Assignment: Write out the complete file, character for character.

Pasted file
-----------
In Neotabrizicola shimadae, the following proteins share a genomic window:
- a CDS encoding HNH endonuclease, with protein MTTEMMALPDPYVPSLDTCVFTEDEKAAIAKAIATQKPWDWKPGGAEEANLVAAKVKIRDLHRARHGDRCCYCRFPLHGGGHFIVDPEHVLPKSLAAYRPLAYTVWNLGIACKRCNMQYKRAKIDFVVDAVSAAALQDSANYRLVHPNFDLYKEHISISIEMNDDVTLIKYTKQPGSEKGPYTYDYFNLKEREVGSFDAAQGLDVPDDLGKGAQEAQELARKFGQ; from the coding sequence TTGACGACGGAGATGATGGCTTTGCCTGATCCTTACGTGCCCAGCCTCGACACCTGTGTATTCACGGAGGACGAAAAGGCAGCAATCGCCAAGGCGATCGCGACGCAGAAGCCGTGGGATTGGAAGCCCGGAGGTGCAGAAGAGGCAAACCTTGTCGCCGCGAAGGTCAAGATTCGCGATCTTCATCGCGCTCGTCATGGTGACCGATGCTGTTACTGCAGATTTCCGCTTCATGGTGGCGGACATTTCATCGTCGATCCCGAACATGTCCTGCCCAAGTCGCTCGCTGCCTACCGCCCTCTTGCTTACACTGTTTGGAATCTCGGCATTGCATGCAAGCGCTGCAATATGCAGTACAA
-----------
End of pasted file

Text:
In Neotabrizicola shimadae, the following proteins share a genomic window:
- a CDS encoding HNH endonuclease, with protein MTTEMMALPDPYVPSLDTCVFTEDEKAAIAKAIATQKPWDWKPGGAEEANLVAAKVKIRDLHRARHGDRCCYCRFPLHGGGHFIVDPEHVLPKSLAAYRPLAYTVWNLGIACKRCNMQYKRAKIDFVVDAVSAAALQDSANYRLVHPNFDLYKEHISISIEMNDDVTLIKYTKQPGSEKGPYTYDYFNLKEREVGSFDAAQGLDVPDDLGKGAQEAQELARKFGQ; from the coding sequence TTGACGACGGAGATGATGGCTTTGCCTGATCCTTACGTGCCCAGCCTCGACACCTGTGTATTCACGGAGGACGAAAAGGCAGCAATCGCCAAGGCGATCGCGACGCAGAAGCCGTGGGATTGGAAGCCCGGAGGTGCAGAAGAGGCAAACCTTGTCGCCGCGAAGGTCAAGATTCGCGATCTTCATCGCGCTCGTCATGGTGACCGATGCTGTTACTGCAGATTTCCGCTTCATGGTGGCGGACATTTCATCGTCGATCCCGAACATGTCCTGCCCAAGTCGCTCGCTGCCTACCGCCCTCTTGCTTACACTGTTTGGAATCTCGGCATTGCATGCAAGCGCTGCAATATGCAGTACAA